One of the most significant features of the mythology surrounding Theseus, the founder-king of Athens, is the extent to which the wild and the civilized as well as the human and the bestial are placed in continual tension with one another. This is why the mythology surrounding Athens’ founding family - from Theseus’ killing of the Minotaur to Phaedra’s scandalous love for the wild Hippolytus -is particularly conducive to postcolonial adaptation. The Argentinean playwright Alejandro Ullua’s play Hipolito y Fedra: la pasión desbocada, an adaption from Euripides’ Hippolytus, Seneca’s Phaedra and Racine’s Phèdre, first performed in Buenos Aires in 2005, utilizes the fullness of the tradition in order to engage many of the issues surrounding the unique circumstances of the postcolonial experience in Latin America. Most significantly Ullua includes an encounter between Theseus and the spirit of Minotaur at the beginning of a play whose primary plot involves Phaedra’s desire for Hippolytus. This paper will explore the significance of this scene within the wider context of the postcolonial Latin American reception of Greek tragedy by suggesting that the dialogue between Theseus and the Minotaur symbolically represents the postcolonial encounter between the former colonizer and the formerly colonized and highlights the corporeal and sexual nature of this encounter.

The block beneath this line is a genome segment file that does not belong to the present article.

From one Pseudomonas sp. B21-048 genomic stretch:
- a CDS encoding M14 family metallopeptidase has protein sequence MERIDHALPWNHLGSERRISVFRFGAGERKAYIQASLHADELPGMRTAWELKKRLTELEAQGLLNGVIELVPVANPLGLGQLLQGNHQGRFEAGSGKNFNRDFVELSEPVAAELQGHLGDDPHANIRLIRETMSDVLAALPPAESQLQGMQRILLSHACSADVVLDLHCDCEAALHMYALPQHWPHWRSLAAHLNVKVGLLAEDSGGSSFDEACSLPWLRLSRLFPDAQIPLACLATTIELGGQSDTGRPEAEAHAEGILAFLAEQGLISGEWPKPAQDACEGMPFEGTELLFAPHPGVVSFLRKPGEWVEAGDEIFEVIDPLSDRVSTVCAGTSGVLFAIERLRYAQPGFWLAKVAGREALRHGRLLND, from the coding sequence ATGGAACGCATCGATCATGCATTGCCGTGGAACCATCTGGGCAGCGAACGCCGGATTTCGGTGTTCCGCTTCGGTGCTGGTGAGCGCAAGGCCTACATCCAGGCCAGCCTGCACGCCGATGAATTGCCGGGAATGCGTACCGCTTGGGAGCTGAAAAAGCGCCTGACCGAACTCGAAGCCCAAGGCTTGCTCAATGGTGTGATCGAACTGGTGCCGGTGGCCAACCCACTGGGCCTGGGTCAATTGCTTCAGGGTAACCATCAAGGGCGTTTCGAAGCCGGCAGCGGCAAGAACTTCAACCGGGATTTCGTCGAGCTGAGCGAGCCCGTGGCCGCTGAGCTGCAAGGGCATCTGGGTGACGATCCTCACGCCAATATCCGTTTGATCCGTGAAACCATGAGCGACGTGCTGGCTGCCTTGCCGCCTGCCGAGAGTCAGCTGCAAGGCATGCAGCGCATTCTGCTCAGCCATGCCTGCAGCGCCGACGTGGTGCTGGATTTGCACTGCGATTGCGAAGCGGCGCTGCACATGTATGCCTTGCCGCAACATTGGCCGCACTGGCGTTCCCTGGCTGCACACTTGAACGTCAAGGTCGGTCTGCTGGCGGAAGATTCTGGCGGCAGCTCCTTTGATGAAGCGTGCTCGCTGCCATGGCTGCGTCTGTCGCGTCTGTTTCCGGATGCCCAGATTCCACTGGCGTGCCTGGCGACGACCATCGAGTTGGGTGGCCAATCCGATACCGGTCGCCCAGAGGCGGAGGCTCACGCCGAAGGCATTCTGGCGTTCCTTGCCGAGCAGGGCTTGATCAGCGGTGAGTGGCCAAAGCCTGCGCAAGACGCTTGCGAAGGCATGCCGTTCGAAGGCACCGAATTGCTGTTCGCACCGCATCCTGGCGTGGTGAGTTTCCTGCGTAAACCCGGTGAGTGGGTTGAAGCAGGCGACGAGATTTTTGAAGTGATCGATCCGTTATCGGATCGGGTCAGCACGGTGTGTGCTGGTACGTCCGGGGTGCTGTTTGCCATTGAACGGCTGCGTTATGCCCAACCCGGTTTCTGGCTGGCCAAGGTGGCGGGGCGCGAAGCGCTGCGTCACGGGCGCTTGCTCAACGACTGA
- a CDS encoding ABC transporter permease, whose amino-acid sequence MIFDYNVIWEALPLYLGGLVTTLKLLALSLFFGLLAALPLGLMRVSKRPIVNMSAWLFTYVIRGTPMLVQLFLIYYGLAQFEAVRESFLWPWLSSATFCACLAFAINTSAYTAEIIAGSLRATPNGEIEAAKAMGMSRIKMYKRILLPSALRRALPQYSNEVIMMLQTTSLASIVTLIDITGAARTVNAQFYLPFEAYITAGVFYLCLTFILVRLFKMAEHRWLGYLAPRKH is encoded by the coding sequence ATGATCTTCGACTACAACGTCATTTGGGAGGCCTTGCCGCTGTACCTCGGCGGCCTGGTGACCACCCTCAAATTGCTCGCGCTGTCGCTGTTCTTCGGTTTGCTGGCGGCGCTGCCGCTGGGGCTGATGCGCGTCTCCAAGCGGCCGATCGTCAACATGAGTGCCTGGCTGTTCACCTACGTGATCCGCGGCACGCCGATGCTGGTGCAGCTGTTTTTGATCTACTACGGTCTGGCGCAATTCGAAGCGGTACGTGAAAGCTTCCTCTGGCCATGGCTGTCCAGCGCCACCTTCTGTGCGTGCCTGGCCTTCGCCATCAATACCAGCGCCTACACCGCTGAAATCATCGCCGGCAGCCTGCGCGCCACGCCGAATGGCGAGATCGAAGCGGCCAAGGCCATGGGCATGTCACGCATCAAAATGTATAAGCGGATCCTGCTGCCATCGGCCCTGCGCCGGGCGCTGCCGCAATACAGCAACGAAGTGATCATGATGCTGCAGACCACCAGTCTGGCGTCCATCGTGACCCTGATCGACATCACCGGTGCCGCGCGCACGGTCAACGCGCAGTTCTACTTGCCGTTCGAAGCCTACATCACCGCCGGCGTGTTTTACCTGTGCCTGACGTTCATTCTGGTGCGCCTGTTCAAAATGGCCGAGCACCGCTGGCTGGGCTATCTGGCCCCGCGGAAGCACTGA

Most importantly, this paper will explore how the dialogue between Theseus and the Minotaur, (which is superficially concerned with processing their previous violent encounter) is ultimately linked to the exploration of illicit sexuality that is the primary plot of the play. This connection principally resides in the body of the Minotaur. This body is visibly Other, is the result of non-normative sexuality, and is conquered and destroyed by a hostile intruder into its natural space. Thus the Minotaur embodies (quite literally), the intersection between the postcolonial, the sexual and the corporeal. The dialogue between Theseus and the Minotaur constitutes an instance in which the Minotaur can acknowledge all of these subaltern aspects of his identity and confront Theseus, the model of the normative and powerful, immediately before Theseus once again uses violence as a means of reasserting the status quo upon which his power relies. The violence done to the Minotaur is, in this way, merged with the violence done to Hippolytus and the body of the Minotaur mangled by nature as a punishment for human disobedience is merged with the body of Hippolytus mangled as a consequence of his stepmother’s illicit love and his father’s lack of knowledge. Drawing on postcolonial theory, queer theory, and emerging research in “crip” theory (Disability Studies), this paper will explore how this connection lies at the heart of a retelling of the story that is both postcolonial and uniquely Latin American.